16.01.09 Lk 23:27-31
WOMEN WEEP FOR JESUS
27 A large crowd of people followed Him, including women who were mourning and lamenting Him. 28 But turning to them, Jesus said, “Daughters of Jerusalem, do not weep for Me, but weep for yourselves and your children. 29 Look, the days are coming when they will say, ‘The women without children, the wombs that never bore and the breasts that never nursed, are fortunate!’
30 Then they will begin to say to the mountains, ‘Fall on us!’ and to the hills, ‘Cover us!’ 31 For if they do these things when the wood is green, what will happen when it is dry?”
“For if they do these things when the wood is green, what will happen when it is dry?” This was a prediction of the suffering that would come in only four decades at the destruction of Jerusalem and the temple. A similar thought is expressed in I Peter 4:17, “For the time has come for judgment to begin with God’s household, and if it begins with us, what will the outcome be for those who disobey the gospel of God?”
The phrase is another example of Jesus’ use of nature to explain His point. It cannot be understood without its reflection on the words of an early sixth century B.C. prophet who gave warnings to the rebellious children of Israel when they were in Babylonian captivity. The warning was words of judgment that would fall upon the people as fire destroys a dry tree in the desert. In this short allegory, the “green tree” represents the righteous Jews and the “dry tree” is representative of the wicked and religiously dead Jews. The impending judgment that would fall upon Jerusalem would not only destroy the wicked Sadducees, but also engulf some of the righteous as well. There were many righteous Jews living in Judaea, but their faith was tested when the judgment of God fell upon the land. Another way to explain this passage is to say that, if the leaders of Israel were willing to do this horrific act of rebellion now, how much worse would be done in the future when apostasy would be commonplace? The judgment of God would bring a greater infliction upon the rebellious children of Abraham.
At some point during the years A.D. 115 to 117, the Roman historian Cornelius Tacitus wrote an interesting comment recognizing the suffering of Jesus, as well as those who became known as “Christians.” They were blamed for all the troubles of the Roman Empire, including the fire in Rome, which was started by Nero himself. Tacitus said:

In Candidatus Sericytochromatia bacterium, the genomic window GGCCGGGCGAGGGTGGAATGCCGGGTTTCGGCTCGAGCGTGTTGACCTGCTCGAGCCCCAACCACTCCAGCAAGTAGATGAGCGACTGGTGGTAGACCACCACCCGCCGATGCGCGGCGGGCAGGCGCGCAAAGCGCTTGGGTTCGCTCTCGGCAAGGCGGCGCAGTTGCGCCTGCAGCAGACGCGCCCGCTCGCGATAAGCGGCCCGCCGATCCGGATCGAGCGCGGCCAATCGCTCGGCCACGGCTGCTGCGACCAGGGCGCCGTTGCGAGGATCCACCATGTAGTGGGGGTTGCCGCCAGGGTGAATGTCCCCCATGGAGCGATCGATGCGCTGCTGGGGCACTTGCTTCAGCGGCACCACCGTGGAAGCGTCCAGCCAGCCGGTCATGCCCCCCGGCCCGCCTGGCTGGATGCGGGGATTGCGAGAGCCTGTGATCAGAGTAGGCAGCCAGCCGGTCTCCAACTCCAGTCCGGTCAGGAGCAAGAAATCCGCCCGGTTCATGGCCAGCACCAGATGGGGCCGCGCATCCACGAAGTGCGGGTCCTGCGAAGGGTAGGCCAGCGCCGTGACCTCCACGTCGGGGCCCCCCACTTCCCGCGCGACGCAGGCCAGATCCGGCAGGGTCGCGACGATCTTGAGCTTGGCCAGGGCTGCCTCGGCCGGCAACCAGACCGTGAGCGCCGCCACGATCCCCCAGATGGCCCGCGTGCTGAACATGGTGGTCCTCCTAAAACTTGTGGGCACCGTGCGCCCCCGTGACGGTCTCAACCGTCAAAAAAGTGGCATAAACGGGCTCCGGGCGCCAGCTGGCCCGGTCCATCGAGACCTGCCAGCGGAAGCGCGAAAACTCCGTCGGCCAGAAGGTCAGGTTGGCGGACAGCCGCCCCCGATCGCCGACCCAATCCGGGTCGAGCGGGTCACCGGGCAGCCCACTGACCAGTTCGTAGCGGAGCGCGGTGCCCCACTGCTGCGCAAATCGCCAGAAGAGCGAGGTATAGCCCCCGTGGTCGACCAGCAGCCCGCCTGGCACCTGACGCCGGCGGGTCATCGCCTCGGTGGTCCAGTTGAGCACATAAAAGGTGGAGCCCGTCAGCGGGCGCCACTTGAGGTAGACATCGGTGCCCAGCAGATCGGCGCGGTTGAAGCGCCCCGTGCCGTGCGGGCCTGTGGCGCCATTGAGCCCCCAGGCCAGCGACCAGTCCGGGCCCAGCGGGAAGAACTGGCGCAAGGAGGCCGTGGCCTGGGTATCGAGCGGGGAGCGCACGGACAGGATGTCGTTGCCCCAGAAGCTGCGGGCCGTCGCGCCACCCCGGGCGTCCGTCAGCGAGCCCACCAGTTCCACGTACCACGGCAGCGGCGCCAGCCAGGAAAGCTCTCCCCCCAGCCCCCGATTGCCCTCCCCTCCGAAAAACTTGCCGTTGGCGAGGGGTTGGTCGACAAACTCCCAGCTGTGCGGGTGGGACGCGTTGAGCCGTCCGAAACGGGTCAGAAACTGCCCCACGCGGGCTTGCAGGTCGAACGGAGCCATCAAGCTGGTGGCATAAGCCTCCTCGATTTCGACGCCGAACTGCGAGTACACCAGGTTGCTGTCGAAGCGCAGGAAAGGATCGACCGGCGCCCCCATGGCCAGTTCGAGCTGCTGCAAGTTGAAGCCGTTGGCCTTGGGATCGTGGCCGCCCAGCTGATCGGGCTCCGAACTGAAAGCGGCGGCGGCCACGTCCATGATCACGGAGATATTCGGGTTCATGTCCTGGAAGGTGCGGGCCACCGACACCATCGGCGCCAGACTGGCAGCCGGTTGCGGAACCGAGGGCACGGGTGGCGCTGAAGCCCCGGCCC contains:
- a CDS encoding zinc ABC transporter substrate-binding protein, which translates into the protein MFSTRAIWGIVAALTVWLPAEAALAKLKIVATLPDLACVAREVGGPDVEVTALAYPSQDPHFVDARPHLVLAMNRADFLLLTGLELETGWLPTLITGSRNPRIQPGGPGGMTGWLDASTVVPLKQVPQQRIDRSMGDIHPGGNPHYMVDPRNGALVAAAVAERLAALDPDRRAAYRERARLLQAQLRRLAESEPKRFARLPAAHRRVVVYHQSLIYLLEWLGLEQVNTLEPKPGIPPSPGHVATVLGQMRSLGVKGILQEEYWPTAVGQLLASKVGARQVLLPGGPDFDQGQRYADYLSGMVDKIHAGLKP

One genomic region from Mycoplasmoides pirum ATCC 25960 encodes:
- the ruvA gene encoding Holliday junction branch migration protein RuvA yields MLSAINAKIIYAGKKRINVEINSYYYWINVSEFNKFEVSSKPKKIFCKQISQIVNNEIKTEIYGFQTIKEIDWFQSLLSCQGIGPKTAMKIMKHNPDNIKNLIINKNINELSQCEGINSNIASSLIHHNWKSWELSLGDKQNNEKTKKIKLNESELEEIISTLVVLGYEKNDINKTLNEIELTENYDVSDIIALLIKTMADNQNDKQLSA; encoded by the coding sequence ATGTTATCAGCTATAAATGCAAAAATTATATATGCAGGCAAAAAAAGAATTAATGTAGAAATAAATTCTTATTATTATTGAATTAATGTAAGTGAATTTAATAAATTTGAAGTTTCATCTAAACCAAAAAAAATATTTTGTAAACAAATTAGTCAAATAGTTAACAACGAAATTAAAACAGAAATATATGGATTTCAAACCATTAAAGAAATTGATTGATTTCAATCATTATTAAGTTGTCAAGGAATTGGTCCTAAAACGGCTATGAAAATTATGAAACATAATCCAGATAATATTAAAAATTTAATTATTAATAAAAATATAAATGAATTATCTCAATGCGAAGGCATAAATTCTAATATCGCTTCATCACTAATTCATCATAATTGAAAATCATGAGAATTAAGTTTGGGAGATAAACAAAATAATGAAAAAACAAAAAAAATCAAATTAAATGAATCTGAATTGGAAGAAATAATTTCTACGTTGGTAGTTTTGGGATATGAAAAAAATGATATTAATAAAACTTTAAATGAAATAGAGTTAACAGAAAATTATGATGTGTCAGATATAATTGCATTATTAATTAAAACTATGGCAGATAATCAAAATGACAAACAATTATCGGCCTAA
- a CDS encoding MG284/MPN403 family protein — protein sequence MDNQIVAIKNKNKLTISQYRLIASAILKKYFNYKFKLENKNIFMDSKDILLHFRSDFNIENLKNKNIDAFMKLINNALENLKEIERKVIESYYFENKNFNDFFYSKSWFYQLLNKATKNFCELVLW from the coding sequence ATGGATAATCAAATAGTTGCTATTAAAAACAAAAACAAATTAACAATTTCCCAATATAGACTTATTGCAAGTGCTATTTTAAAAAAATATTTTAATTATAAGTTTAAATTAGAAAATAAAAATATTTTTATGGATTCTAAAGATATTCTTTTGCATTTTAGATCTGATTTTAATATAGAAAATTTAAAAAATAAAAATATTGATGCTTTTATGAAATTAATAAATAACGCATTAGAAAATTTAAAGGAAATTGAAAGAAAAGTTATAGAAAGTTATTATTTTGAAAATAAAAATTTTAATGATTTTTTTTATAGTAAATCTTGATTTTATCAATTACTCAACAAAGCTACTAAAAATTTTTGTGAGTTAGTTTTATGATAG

But neither human resources, nor imperial generosity, nor appeasement of the gods, eliminated sinister suspicions that the fire had been instigated. To suppress this rumor, Nero fabricated scapegoats – and punished with every refinement the notoriously depraved Christians (as they had been popularly called). Their originator, Christus [Christ], had been executed in Tiberius’ reign by the governor of Judea, Pontius Pilatus.
Tacitus, The Annals of Imperial Rome 15.41
The words of Tacitus are important for two reasons:
- Jesus is the originator of a religious movement known as “Christians.”
- Jesus was crucified by the direct command of Pontius Pilate.
The Romans could not understand how the Jews, and later the Christians, could worship a god they could not see, touch, or smell. Furthermore, they certainly wondered what Jesus taught that would make so many be so willing to die for their faith. The Roman mind could not comprehend a mystery. However, it was not the death of Christ, but His resurrection, that was the passion of His followers.
. Bivin and Blizzard, Understanding the Difficult Words. 82-84.
. The Latin form of Pontius Pilate.
. Book XV of Tacitus’s Annals is preserved in the 11th–12th-century Codex Mediceus II, a collection of medieval manuscripts in the Biblioteca Medicea Laurenziana in Florence, Italy. See also “Did Jesus Exist? Searching for Evidence Beyond the Bible” by Lawrence Mykytiuk appears in the January/February 2015 issue of Biblical Archaeology Review.
. For further study on the significance of the physical resurrection of Jesus, see Geisler, Norman L. “The Significance of Christ’s Physical Resurrection.” Bibliotheca Sacra. 146:582 (Apr-June, 1989). 148-70.